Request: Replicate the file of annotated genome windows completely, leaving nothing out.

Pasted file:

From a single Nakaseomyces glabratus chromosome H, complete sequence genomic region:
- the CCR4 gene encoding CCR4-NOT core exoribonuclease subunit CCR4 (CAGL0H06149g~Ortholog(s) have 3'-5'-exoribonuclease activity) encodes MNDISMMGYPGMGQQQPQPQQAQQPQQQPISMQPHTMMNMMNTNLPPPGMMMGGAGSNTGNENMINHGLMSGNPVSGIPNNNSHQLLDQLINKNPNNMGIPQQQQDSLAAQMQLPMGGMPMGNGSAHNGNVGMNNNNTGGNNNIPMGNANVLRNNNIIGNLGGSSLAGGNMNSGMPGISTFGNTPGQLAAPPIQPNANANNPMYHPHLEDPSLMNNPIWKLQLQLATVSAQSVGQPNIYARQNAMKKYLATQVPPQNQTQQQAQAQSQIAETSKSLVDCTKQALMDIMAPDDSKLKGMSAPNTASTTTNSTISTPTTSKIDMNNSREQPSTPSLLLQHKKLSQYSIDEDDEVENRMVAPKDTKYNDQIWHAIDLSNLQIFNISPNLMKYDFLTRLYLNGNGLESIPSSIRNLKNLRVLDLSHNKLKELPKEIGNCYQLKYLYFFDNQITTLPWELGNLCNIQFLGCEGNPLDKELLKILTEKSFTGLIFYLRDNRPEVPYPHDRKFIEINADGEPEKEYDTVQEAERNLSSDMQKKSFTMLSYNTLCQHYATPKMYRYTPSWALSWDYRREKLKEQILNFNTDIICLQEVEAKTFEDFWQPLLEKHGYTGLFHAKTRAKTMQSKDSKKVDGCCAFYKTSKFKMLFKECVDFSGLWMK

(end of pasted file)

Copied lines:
From a single Nakaseomyces glabratus chromosome H, complete sequence genomic region:
- the CCR4 gene encoding CCR4-NOT core exoribonuclease subunit CCR4 (CAGL0H06149g~Ortholog(s) have 3'-5'-exoribonuclease activity) encodes MNDISMMGYPGMGQQQPQPQQAQQPQQQPISMQPHTMMNMMNTNLPPPGMMMGGAGSNTGNENMINHGLMSGNPVSGIPNNNSHQLLDQLINKNPNNMGIPQQQQDSLAAQMQLPMGGMPMGNGSAHNGNVGMNNNNTGGNNNIPMGNANVLRNNNIIGNLGGSSLAGGNMNSGMPGISTFGNTPGQLAAPPIQPNANANNPMYHPHLEDPSLMNNPIWKLQLQLATVSAQSVGQPNIYARQNAMKKYLATQVPPQNQTQQQAQAQSQIAETSKSLVDCTKQALMDIMAPDDSKLKGMSAPNTASTTTNSTISTPTTSKIDMNNSREQPSTPSLLLQHKKLSQYSIDEDDEVENRMVAPKDTKYNDQIWHAIDLSNLQIFNISPNLMKYDFLTRLYLNGNGLESIPSSIRNLKNLRVLDLSHNKLKELPKEIGNCYQLKYLYFFDNQITTLPWELGNLCNIQFLGCEGNPLDKELLKILTEKSFTGLIFYLRDNRPEVPYPHDRKFIEINADGEPEKEYDTVQEAERNLSSDMQKKSFTMLSYNTLCQHYATPKMYRYTPSWALSWDYRREKLKEQILNFNTDIICLQEVEAKTFEDFWQPLLEKHGYTGLFHAKTRAKTMQSKDSKKVDGCCAFYKTSKFKMLFKECVDFSGLWMK